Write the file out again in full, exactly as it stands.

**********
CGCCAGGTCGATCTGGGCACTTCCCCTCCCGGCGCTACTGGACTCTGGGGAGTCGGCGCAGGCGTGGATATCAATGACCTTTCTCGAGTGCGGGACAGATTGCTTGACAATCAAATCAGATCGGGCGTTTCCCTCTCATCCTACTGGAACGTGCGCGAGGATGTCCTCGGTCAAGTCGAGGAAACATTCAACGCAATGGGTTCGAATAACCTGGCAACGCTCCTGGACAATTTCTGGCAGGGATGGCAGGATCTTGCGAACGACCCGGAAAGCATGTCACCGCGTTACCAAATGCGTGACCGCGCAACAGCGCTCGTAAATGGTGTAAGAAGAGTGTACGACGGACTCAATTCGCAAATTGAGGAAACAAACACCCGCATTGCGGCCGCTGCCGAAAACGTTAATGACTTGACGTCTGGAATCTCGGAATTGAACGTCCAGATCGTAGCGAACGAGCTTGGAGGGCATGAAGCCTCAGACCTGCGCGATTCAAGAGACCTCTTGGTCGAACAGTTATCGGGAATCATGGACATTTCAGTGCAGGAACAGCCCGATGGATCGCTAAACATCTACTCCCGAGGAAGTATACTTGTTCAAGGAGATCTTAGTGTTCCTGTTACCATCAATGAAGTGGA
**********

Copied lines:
CGCCAGGTCGATCTGGGCACTTCCCCTCCCGGCGCTACTGGACTCTGGGGAGTCGGCGCAGGCGTGGATATCAATGACCTTTCTCGAGTGCGGGACAGATTGCTTGACAATCAAATCAGATCGGGCGTTTCCCTCTCATCCTACTGGAACGTGCGCGAGGATGTCCTCGGTCAAGTCGAGGAAACATTCAACGCAATGGGTTCGAATAACCTGGCAACGCTCCTGGACAATTTCTGGCAGGGATGGCAGGATCTTGCGAACGACCCGGAAAGCATGTCACCGCGTTACCAAATGCGTGACCGCGCAACAGCGCTCGTAAATGGTGTAAGAAGAGTGTACGACGGACTCAATTCGCAAATTGAGGAAACAAACACCCGCATTGCGGCCGCTGCCGAAAACGTTAATGACTTGACGTCTGGAATCTCGGAATTGAACGTCCAGATCGTAGCGAACGAGCTTGGAGGGCATGAAGCCTCAGACCTGCGCGATTCAAGAGACCTCTTGGTCGAACAGTTATCGGGAATCATGGACATTTCAGTGCAGGAACAGCCCGATGGATCGCTAAACATCTACTCCCGAGGAAGTATACTTGTTCAAGGAGATCTTAGTGTTCCTGTTACCATCAATGAAGTGGA